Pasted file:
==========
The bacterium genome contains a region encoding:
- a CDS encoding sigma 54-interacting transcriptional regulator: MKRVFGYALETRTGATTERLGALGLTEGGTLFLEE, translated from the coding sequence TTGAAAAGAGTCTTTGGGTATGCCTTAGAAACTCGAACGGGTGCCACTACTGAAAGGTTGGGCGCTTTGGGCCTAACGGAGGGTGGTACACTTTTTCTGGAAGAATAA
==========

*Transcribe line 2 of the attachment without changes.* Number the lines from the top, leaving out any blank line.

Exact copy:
- a CDS encoding sigma 54-interacting transcriptional regulator: MKRVFGYALETRTGATTERLGALGLTEGGTLFLEE, translated from the coding sequence TTGAAAAGAGTCTTTGGGTATGCCTTAGAAACTCGAACGGGTGCCACTACTGAAAGGTTGGGCGCTTTGGGCCTAACGGAGGGTGGTACACTTTTTCTGGAAGAATAA